Video Production 101 Part 2: Site Planning

 In Arts, Education, Home Page

Last week, our friend and guest-blogger, Tom DeAngelis, Producer/Director/Owner of the Production House, LLC in Toms River, NJ, talked about part one of the production planning process. He now moves on to part two in the three part series.  In case you need a refresher on part one, read this first:  Video Production 101 – Part 1:  Pre-Production Site Planning.

Let’s dig back into the production planning process…

What am I looking for?

Here are just a few things you need to think about. You’ll always want to check camera angles and lines of sight.  That’s a must.

If it’s an exterior shoot:

  • Where is the sun at what time of the day?
  • Are there any physical obstructions you will not be able to work around?
  • Are there any structures that might afford some interesting angles: maybe a nearby rooftop? Can you access it?  How do you go about doing that as per permission, physical access, etc.?
  • How about potential sound issues?
  • Might there be some wind problems (near the water, or an open field)?
  • Is it a residential neighborhood or a park where there may be some landscaping, lawn mowing, chain saws, etc.?
  • Are you close to a road where there’s heavy truck or bus traffic? That can wreak havoc if you’re doing a lot of live sound.

Here’s a short example. We were in Manhattan shooting a promotional for a company from Kentucky that ran tours for students.  We were using wireless mics to record sound bites with the students on the steps of Saint Patrick’s Cathedral.  Surprise!  The radios in the many taxis in the area interfered over and over with our recording.  We were able to save that part of the shoot with a fish pole and wired shotgun. But, if we didn’t have the gear on hand or the crew to handle those shots, it would’ve caused some big problems.

What on earth is a fish pole and wired shotgun and what does it have to do with this you ask? A fish pole is another term for a handheld boom to which a microphone can be attached.  When you see news crews running around covering an event you may see a cameraman, a reporter and /or a sound person holding what looks like a long stick and there’s a mic attached to it.  Generally, they will be holding it over the head of a person or group of people whose comments they are trying to record.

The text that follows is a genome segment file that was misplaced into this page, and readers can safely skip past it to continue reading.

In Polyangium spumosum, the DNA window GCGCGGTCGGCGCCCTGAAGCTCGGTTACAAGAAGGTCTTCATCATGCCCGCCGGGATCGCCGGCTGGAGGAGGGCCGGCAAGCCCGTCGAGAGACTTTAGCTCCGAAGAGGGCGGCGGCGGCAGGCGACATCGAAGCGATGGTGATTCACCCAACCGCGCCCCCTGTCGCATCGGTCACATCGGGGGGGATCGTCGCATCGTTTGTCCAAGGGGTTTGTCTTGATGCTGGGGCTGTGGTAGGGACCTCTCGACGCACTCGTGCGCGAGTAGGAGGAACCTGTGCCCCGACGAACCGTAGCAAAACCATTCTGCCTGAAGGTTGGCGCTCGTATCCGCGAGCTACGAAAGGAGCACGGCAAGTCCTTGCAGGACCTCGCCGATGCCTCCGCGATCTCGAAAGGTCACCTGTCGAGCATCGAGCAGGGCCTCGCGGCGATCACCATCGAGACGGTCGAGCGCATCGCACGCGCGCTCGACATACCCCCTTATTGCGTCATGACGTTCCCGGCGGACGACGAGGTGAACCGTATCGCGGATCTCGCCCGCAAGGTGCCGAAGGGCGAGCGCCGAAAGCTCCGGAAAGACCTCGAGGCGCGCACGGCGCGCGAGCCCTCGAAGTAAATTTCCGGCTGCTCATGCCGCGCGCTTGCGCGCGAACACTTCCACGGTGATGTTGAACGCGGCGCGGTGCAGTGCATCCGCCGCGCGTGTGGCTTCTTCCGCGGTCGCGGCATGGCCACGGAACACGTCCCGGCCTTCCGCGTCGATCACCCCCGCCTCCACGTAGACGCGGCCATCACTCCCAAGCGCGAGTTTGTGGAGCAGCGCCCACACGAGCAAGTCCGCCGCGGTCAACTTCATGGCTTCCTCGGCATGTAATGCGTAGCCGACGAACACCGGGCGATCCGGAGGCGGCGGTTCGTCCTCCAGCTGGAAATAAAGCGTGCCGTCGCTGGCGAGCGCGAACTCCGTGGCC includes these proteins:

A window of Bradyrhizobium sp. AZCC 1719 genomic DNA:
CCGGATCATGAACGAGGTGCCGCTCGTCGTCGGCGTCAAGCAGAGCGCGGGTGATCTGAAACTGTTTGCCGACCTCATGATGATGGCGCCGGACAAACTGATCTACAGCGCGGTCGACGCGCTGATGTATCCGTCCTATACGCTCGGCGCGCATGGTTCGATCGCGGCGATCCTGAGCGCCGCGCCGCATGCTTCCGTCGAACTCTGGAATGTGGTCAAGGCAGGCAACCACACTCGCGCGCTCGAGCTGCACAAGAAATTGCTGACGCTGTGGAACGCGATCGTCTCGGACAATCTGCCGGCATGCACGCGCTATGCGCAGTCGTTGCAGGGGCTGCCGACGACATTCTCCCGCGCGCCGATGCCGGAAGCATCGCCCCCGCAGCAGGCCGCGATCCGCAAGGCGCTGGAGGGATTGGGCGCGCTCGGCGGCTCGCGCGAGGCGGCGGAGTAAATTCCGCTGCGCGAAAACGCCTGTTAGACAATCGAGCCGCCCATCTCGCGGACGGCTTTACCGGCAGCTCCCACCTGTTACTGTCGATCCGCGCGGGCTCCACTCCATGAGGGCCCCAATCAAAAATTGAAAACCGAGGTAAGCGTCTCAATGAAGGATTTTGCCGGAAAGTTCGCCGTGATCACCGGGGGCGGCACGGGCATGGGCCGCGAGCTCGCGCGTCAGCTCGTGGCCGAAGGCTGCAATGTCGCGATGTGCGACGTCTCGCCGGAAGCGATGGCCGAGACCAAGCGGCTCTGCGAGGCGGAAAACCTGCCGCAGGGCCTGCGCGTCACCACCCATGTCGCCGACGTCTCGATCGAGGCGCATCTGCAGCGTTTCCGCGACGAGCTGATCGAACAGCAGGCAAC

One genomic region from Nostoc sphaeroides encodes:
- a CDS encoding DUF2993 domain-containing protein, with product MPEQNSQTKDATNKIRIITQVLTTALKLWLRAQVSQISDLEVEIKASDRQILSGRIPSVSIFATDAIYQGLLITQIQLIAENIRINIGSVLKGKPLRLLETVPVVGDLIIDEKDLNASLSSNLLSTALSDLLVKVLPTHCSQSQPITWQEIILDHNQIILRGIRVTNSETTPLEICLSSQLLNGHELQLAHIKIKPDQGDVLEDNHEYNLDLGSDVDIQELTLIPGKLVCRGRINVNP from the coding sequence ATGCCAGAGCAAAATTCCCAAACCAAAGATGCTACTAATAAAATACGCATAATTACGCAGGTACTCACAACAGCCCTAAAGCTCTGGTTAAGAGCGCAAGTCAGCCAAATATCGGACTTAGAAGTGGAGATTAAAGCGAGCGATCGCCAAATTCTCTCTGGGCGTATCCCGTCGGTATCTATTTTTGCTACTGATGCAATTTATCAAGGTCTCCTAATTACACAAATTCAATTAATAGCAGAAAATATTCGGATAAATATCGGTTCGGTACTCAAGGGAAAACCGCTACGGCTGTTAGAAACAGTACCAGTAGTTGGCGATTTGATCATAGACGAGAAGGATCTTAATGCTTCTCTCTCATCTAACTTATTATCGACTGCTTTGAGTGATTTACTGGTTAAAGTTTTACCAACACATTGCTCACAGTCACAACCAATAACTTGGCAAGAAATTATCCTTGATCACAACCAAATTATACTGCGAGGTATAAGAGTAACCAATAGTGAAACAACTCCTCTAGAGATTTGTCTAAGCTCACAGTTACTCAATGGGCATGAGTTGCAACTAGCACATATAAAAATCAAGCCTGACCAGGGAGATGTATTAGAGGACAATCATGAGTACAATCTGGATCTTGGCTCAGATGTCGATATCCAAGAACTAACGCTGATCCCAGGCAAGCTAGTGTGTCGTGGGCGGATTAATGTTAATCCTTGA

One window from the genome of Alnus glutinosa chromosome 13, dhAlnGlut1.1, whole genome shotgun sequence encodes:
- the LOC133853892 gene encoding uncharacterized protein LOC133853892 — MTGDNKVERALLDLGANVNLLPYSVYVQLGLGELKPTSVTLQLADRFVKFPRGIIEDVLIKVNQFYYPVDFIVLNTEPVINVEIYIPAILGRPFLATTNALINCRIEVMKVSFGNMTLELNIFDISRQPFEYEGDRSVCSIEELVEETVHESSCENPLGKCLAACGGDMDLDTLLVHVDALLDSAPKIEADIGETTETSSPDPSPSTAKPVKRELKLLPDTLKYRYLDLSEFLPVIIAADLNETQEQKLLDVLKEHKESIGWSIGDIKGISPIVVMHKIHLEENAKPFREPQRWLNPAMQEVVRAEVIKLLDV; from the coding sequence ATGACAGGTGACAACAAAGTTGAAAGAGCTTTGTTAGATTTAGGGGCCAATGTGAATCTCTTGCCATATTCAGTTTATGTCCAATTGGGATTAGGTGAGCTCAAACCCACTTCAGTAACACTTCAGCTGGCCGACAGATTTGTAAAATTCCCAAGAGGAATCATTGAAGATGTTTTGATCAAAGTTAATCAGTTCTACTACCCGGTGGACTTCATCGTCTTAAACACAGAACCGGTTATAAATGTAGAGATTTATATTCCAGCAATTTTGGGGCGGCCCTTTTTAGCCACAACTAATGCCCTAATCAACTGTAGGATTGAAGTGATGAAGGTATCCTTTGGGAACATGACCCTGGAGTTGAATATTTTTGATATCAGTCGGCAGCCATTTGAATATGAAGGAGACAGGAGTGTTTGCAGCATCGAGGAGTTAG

So there’s the fish pole.

The wired shotgun is the actual microphone that is attached to the end of the fish pole/boom. A shotgun refers to the “pickup pattern” of the mic. Different types of mics pick up sounds from specific angles. A shotgun picks up sound primarily that is coming directly at it, not from the sides or from the rear of the mic. Think of it as the equivalent of a telephoto lens compared to a wide angle lens. A wide angle lens sees a “wide angle of view” and that would be the equivalent of an omni-directional mic, which has a pattern (as the name suggests) that picks up sound that is coming at it from all around. Lastly, this shotgun was wired.  Very simply that means the mic was connected to the camera or recording device via a cable (not wireless).

Problem of interference on these particular wireless mics from unexpected sources was solved by:

  1. Attaching a microphone that picked up sound directly from the speaker (eliminating most traffic noise).
  2. Attaching a microphone onto a fish pole/boom that could be held directly over the speaker’s head (getting the mic close to that speaker (very important).
  3. OR you can do like we did and take “wireless” out of the equation by using a cable to plug directly into the recorder –  no interference problems!

Stay tuned for part three of this series coming next week!

For more in depth information on this topic check out these two links. Photography and Video Pre-Production Tutorials 

Extensive Checklist for Video Pre-Production Site Survey


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